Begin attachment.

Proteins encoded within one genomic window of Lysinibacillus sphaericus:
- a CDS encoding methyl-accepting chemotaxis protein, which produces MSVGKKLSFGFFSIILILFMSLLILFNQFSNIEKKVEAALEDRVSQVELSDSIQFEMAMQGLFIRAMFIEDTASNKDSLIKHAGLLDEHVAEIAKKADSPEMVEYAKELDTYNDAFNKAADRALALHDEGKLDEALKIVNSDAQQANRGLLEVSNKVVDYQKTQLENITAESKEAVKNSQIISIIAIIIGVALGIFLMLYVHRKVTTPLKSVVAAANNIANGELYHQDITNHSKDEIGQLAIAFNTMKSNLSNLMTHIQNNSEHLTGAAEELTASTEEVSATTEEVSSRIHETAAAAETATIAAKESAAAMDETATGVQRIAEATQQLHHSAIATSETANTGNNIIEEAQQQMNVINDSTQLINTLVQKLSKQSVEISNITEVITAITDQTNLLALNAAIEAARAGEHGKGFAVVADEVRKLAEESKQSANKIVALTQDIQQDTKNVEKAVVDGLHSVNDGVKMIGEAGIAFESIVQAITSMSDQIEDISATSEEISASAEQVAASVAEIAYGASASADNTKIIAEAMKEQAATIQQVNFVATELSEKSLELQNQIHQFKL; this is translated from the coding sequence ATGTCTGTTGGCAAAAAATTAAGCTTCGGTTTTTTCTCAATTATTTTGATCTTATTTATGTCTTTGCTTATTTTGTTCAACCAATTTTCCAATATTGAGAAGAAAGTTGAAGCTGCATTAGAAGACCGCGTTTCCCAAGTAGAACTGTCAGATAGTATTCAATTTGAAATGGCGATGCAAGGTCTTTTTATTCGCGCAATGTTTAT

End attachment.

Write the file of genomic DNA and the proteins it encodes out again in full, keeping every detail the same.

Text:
Proteins encoded within one genomic window of Lysinibacillus sphaericus:
- a CDS encoding methyl-accepting chemotaxis protein, which produces MSVGKKLSFGFFSIILILFMSLLILFNQFSNIEKKVEAALEDRVSQVELSDSIQFEMAMQGLFIRAMFIEDTASNKDSLIKHAGLLDEHVAEIAKKADSPEMVEYAKELDTYNDAFNKAADRALALHDEGKLDEALKIVNSDAQQANRGLLEVSNKVVDYQKTQLENITAESKEAVKNSQIISIIAIIIGVALGIFLMLYVHRKVTTPLKSVVAAANNIANGELYHQDITNHSKDEIGQLAIAFNTMKSNLSNLMTHIQNNSEHLTGAAEELTASTEEVSATTEEVSSRIHETAAAAETATIAAKESAAAMDETATGVQRIAEATQQLHHSAIATSETANTGNNIIEEAQQQMNVINDSTQLINTLVQKLSKQSVEISNITEVITAITDQTNLLALNAAIEAARAGEHGKGFAVVADEVRKLAEESKQSANKIVALTQDIQQDTKNVEKAVVDGLHSVNDGVKMIGEAGIAFESIVQAITSMSDQIEDISATSEEISASAEQVAASVAEIAYGASASADNTKIIAEAMKEQAATIQQVNFVATELSEKSLELQNQIHQFKL; this is translated from the coding sequence ATGTCTGTTGGCAAAAAATTAAGCTTCGGTTTTTTCTCAATTATTTTGATCTTATTTATGTCTTTGCTTATTTTGTTCAACCAATTTTCCAATATTGAGAAGAAAGTTGAAGCTGCATTAGAAGACCGCGTTTCCCAAGTAGAACTGTCAGATAGTATTCAATTTGAAATGGCGATGCAAGGTCTTTTTATTCGCGCAATGTTTAT